The Decline

"The Decline" is a timely, but predictable, examination of people in crisis.

With the coronavirus causing people to panic and hoard supplies like survivalists, “The Decline” came out at the right time. In this movie, several survivalists go to a training camp in Canada to prepare for the inevitable fall of society they believe is approaching. Yet, the new film fails to be suspenseful, uses cardboard characters and is highly predictable.

Alain (Réal Bossé) runs a training camp for the participants to learn a number of skills, including gardening and home defense through bomb-making — no red flags there, whatsoever. After a fatal accident where one of the bombs explodes in someone’s hands, the survivors begin to panic, and the situation devolves. Alain refuses to let anyone call for outside help so he can keep his land. The rest of the party must survive until they find a way out of Alain’s 500 acres of booby-trapped wilderness while he hunts them down.

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At the training camp, survivalists learn skills like gardening and bomb making.

None of the characters have much personality, and their motivations are flimsy at best. Alain is a nice guy who gives the group helpful advice to pass onto their families, but once the accident occurs, he totally flips out and won’t let anyone leave. David (Marc Beaupré) threatens everyone to stay at gunpoint as well, deciding he doesn’t want to go to jail because of the alarming amount of firearms and the blown-up body.

Antoine (Guillaume Laurin) and Rachel (Marie-Evelyne Lessard) are the only somewhat intelligent survivors. After being warned early on about the forked paths Alain has made, both run into them before going into untouched parts of the woods to avoid the same fate as others who become ensnared in dangerous traps that alert Alain to their location. At certain areas, Antoine and Rachel are militaristically cautious of their surroundings but aren’t as careful when they’re in places that are far more likely for Alain and David to be camped out — like near everyone’s parked cars or the cluster of Alain’s bunkers and supplies — waiting for them to return.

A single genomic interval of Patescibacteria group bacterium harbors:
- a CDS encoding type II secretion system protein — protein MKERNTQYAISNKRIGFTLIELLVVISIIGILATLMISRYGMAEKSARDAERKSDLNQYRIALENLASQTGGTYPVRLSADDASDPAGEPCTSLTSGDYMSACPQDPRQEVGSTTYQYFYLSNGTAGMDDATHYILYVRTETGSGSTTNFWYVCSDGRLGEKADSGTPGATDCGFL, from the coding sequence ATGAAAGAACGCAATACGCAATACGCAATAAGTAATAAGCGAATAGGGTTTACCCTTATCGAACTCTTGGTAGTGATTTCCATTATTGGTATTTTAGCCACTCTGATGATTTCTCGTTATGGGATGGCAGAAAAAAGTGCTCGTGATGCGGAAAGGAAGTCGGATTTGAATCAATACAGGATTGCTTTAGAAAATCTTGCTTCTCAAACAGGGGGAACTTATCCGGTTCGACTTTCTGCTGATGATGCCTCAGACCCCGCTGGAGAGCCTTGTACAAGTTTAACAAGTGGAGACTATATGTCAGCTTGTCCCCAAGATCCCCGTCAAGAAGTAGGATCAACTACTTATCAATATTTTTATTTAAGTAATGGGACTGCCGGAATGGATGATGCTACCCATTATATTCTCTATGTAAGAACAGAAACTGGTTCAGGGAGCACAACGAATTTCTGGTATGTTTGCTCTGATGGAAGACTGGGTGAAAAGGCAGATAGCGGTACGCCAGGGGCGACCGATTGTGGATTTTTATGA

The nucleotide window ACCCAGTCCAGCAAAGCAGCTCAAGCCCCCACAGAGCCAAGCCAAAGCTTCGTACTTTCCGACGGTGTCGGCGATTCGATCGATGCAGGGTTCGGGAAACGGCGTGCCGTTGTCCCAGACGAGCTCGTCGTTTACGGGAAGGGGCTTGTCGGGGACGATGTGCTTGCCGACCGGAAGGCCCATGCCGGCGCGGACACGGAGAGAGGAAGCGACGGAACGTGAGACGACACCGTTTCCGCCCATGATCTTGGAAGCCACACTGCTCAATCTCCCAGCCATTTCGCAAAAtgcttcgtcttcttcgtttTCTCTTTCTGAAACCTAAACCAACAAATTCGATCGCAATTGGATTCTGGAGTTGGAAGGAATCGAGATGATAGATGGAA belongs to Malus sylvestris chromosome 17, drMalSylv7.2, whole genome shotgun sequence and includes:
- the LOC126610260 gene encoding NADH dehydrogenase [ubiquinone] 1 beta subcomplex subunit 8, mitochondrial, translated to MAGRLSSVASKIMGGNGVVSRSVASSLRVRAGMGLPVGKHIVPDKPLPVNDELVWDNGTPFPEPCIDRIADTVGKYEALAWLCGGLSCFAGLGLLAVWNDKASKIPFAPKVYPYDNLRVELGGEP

In terms of suspense, there are several moments that try and fail to be exciting. This includes Rachel and Antoine crossing a frozen river, where the rules of storytelling require someone to suddenly fall through as a test of another character’s true heroism. Another scene includes everyone reaching their car and taking too long to get out, resulting in a shootout. These moments are predictable and hardly add much to the story beyond the potential elimination of an unoriginal character.

The film is predictable to a high degree. Anytime several people are in the woods together in a movie, some disaster occurs that turns some against others, resulting in a struggle to survive while they hunt each other down. Naturally, the ones at an initial disadvantage find supplies to even the odds. The formula is tried and true, as proven in “The Hunger Games,” “The Hunt” and many other films and shows. Even the rare fight tends to be lackluster and is over almost immediately with no doubts as to who’ll win.

“The Decline” leaves the audience a step ahead of the plot, almost always able to predict what’s about to occur. Better movies with two-word titles that also include “The” as the first word exist. “The Hunt” covers hunting people down with political satire coating it heavily, while “The Platform” explores the intensity of survival in hierarchies. Both films cover these topics more thoroughly, while the only thing declining in this film is the entertainment value.

Contact Caleb Barbachem at For more on the culture, arts and lifestyle of the JMU and Harrisonburg communities, follow the culture desk on Twitter @Breeze_Culture.